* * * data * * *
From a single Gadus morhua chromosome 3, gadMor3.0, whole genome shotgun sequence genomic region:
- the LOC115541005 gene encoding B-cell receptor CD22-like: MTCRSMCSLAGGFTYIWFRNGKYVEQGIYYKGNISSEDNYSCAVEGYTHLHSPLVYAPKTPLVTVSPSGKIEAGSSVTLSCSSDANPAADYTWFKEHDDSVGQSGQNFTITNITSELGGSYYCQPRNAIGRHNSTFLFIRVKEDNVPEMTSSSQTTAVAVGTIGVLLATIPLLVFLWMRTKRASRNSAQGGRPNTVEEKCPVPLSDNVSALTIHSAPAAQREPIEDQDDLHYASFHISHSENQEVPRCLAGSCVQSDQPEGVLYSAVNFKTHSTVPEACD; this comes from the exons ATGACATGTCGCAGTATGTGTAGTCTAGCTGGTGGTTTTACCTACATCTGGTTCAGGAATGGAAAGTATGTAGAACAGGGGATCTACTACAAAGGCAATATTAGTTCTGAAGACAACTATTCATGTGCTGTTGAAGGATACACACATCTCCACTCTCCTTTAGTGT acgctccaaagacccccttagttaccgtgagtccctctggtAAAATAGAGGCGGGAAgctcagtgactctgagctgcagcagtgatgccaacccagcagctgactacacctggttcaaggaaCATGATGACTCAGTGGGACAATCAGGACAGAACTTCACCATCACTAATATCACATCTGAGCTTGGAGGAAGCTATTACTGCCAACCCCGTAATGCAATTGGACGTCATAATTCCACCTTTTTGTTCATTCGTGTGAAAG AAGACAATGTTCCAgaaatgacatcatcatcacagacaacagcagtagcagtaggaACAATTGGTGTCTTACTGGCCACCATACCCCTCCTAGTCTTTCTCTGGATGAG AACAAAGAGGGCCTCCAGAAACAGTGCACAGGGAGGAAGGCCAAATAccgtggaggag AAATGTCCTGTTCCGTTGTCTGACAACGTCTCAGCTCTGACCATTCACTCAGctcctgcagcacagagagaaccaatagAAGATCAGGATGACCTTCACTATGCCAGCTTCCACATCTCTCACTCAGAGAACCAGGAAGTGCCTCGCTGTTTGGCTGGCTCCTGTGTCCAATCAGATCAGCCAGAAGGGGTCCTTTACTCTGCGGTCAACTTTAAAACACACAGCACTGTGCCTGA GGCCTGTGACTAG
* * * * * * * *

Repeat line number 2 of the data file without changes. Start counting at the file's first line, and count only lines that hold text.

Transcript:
- the LOC115541005 gene encoding B-cell receptor CD22-like: MTCRSMCSLAGGFTYIWFRNGKYVEQGIYYKGNISSEDNYSCAVEGYTHLHSPLVYAPKTPLVTVSPSGKIEAGSSVTLSCSSDANPAADYTWFKEHDDSVGQSGQNFTITNITSELGGSYYCQPRNAIGRHNSTFLFIRVKEDNVPEMTSSSQTTAVAVGTIGVLLATIPLLVFLWMRTKRASRNSAQGGRPNTVEEKCPVPLSDNVSALTIHSAPAAQREPIEDQDDLHYASFHISHSENQEVPRCLAGSCVQSDQPEGVLYSAVNFKTHSTVPEACD; this comes from the exons ATGACATGTCGCAGTATGTGTAGTCTAGCTGGTGGTTTTACCTACATCTGGTTCAGGAATGGAAAGTATGTAGAACAGGGGATCTACTACAAAGGCAATATTAGTTCTGAAGACAACTATTCATGTGCTGTTGAAGGATACACACATCTCCACTCTCCTTTAGTGT acgctccaaagacccccttagttaccgtgagtccctctggtAAAATAGAGGCGGGAAgctcagtgactctgagctgcagcagtgatgccaacccagcagctgactacacctggttcaaggaaCATGATGACTCAGTGGGACAATCAGGACAGAACTTCACCATCACTAATATCACATCTGAGCTTGGAGGAAGCTATTACTGCCAACCCCGTAATGCAATTGGACGTCATAATTCCACCTTTTTGTTCATTCGTGTGAAAG AAGACAATGTTCCAgaaatgacatcatcatcacagacaacagcagtagcagtaggaACAATTGGTGTCTTACTGGCCACCATACCCCTCCTAGTCTTTCTCTGGATGAG AACAAAGAGGGCCTCCAGAAACAGTGCACAGGGAGGAAGGCCAAATAccgtggaggag AAATGTCCTGTTCCGTTGTCTGACAACGTCTCAGCTCTGACCATTCACTCAGctcctgcagcacagagagaaccaatagAAGATCAGGATGACCTTCACTATGCCAGCTTCCACATCTCTCACTCAGAGAACCAGGAAGTGCCTCGCTGTTTGGCTGGCTCCTGTGTCCAATCAGATCAGCCAGAAGGGGTCCTTTACTCTGCGGTCAACTTTAAAACACACAGCACTGTGCCTGA GGCCTGTGACTAG